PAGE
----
5 Steps to Developing a Social Media Audit
1. Outline Key MotivatorsAt Ignite Social Media, every strategy and audit we do starts with the target consumer. If you lack rich knowledge about your customer, do some stalking of your social fans and followers (and I mean that in the least creepy way possible). Scanning the Twitter feeds, Pinterest pages, Instagram posts and potential blogs of your brand advocates can reveal a lot about what motivates them and what they enjoy. Obviously, using hard data is always preferable. Access to Global Web Index, Forrester or eMarketer can really come in handy to further help you grasp how much time your consumer spends on what networks and what their motivations are on each. Identifying key trends relevant to your target (ie. “sharing on Instagram is up among millennials”) combined with their passion points can help you to realign content and strategies that resonate.
2. Include the CompetitionAudits should include a detailed look at your competitors’ social media channels and strategies. This includes highlighting how they differentiate themselves within the space, the tactics they’re using on their channels, and key messages/themes evident in their content. I can’t tell you how often brands lack differentiation in social content. It’s important that when your content appears in front of your customers via their feeds, it’s distinctly different from the competition. A great audit will identify those opportunities.
3. Consider Re-Evaluating Key Performance MetricsIf you’re still reporting on Fan and Follower counts as part of your social media marketing success, it’s possible you need to re-evaluate those key performance indicators. Elevating your social media metrics to your overall business objectives should be a key part of the social media audit. Can you prove that increasing your follower count impacted the business? Chances are, on most social networks you still have to use paid media to get your content in front of those fans or followers, so are impressions among potential consumers more important? These are the types of things that you should evaluate and critique during the audit process.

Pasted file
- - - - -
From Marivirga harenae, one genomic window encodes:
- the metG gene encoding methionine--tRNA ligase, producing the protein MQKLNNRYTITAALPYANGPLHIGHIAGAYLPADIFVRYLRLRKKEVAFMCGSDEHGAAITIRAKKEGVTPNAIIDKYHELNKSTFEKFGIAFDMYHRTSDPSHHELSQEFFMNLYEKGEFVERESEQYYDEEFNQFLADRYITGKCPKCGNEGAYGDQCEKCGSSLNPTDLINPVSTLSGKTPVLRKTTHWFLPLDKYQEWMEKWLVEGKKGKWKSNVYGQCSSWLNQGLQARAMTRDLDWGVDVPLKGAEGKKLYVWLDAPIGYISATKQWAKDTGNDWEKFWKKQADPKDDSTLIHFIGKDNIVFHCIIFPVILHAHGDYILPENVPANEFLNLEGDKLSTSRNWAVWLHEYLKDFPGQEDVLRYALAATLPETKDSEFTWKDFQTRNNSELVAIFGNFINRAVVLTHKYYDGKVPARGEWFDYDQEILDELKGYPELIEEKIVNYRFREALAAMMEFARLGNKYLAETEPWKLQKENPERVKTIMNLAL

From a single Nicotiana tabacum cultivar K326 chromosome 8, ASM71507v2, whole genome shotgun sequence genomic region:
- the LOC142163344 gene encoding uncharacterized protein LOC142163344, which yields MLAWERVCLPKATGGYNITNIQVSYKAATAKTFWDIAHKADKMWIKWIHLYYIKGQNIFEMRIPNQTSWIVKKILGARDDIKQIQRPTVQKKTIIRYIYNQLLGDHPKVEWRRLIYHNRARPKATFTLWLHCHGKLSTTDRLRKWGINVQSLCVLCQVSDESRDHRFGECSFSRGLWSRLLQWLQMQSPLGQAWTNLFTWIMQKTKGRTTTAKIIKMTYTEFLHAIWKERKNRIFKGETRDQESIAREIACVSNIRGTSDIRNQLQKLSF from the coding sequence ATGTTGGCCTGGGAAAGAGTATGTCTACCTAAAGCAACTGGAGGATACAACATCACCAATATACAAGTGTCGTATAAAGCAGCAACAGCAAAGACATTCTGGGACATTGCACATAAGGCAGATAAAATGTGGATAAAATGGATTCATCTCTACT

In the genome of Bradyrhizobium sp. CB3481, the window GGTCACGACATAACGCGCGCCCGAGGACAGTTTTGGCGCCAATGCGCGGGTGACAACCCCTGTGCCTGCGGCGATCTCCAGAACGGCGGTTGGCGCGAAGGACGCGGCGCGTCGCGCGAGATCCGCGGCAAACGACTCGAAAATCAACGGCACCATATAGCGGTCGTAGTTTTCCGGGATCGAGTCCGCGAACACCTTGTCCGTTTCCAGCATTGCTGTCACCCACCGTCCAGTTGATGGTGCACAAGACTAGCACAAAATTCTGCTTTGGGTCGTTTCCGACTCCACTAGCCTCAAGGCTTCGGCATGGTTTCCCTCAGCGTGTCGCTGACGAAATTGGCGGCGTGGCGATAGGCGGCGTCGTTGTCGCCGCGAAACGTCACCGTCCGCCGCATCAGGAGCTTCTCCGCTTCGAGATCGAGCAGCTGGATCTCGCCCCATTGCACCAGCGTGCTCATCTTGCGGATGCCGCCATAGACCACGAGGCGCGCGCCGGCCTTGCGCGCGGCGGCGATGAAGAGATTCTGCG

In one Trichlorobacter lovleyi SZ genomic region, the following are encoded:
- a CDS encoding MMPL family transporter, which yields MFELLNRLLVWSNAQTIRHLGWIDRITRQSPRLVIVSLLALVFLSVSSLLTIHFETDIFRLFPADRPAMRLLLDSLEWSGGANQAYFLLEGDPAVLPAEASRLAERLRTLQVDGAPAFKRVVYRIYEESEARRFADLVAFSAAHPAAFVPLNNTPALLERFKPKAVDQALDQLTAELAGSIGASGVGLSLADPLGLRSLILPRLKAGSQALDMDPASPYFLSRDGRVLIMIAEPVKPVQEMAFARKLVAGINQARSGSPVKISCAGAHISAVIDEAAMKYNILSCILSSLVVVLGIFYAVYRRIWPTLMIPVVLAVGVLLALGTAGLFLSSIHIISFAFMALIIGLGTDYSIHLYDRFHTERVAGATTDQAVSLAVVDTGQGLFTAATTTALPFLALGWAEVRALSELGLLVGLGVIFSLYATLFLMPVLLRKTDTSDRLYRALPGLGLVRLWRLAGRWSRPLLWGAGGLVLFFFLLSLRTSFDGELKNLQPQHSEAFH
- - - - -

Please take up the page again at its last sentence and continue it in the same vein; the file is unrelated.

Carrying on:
4. Explore the Use of a Reliable 3rd PartyIf you jump into an audit with your social media manager leading the charge it may be difficult to stay impartial. That’s not to say that the team leading your social media can’t be critical of their work, but a true audit can’t be treated or seen as a performance report. A true audit focuses on the consumer journey with your content, the customer touch-points, the tactics being used, and looks to improve the whole of your social media strategy. If your team will be conducting the audit of your channels and efforts, be sure to coach them on how to do so as an outside source or from the POV of the consumer. Best case scenario: a social media audit is conducted through a 3rd party. This could be another member of the marketing team, a fellow marketer you trust, a valued member of your customer base, or an agency (like ours). It’s not typically a long or expensive process and will surely be worth it in the long run.
5. Consider ExecutionDreaming up a wildly new idea to reach your customers can certainly be a part of the social media audit process, but it shouldn’t be the only outcome of an audit. Are you auditing so you can check your social media strategy against the competition? Are you auditing to justify why you may need additional budget or manpower? Either way, be sure the audit specifically states the plan to execute or shift in the coming year to get the most momentum out of these networks.
Have you recently conducted a social media audit? What was your experience?
Do you need to? We can help you with that.